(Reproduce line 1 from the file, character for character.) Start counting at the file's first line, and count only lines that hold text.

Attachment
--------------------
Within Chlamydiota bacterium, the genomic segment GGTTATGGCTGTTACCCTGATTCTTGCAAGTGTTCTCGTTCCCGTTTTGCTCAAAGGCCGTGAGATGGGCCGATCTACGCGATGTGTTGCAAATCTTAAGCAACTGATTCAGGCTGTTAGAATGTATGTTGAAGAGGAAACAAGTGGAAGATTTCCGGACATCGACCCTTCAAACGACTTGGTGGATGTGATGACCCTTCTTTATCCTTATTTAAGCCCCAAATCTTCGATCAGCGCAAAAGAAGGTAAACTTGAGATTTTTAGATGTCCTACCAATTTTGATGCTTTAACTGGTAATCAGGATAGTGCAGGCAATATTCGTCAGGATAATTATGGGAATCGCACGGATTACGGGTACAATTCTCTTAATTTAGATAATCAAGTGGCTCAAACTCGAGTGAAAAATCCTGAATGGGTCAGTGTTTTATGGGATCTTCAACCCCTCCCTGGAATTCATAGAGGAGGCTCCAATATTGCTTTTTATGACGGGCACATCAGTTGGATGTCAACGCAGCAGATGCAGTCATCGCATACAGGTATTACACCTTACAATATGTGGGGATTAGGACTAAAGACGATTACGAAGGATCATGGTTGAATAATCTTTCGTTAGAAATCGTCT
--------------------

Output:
Within Chlamydiota bacterium, the genomic segment GGTTATGGCTGTTACCCTGATTCTTGCAAGTGTTCTCGTTCCCGTTTTGCTCAAAGGCCGTGAGATGGGCCGATCTACGCGATGTGTTGCAAATCTTAAGCAACTGATTCAGGCTGTTAGAATGTATGTTGAAGAGGAAACAAGTGGAAGATTTCCGGACATCGACCCTTCAAACGACTTGGTGGATGTGATGACCCTTCTTTATCCTTATTTAAGCCCCAAATCTTCGATCAGCGCAAAAGAAGGTAAACTTGAGATTTTTAGATGTCCTACCAATTTTGATGCTTTAACTGGTAATCAGGATAGTGCAGGCAATATTCGTCAGGATAATTATGGGAATCGCACGGATTACGGGTACAATTCTCTTAATTTAGATAATCAAGTGGCTCAAACTCGAGTGAAAAATCCTGAATGGGTCAGTGTTTTATGGGATCTTCAACCCCTCCCTGGAATTCATAGAGGAGGCTCCAATATTGCTTTTTATGACGGGCACATCAGTTGGATGTCAACGCAGCAGATGCAGTCATCGCATACAGGTATTACACCTTACAATATGTGGGGATTAGGACTAAAGACGATTACGAAGGATCATGGTTGAATAATCTTTCGTTAGAAATCGTCT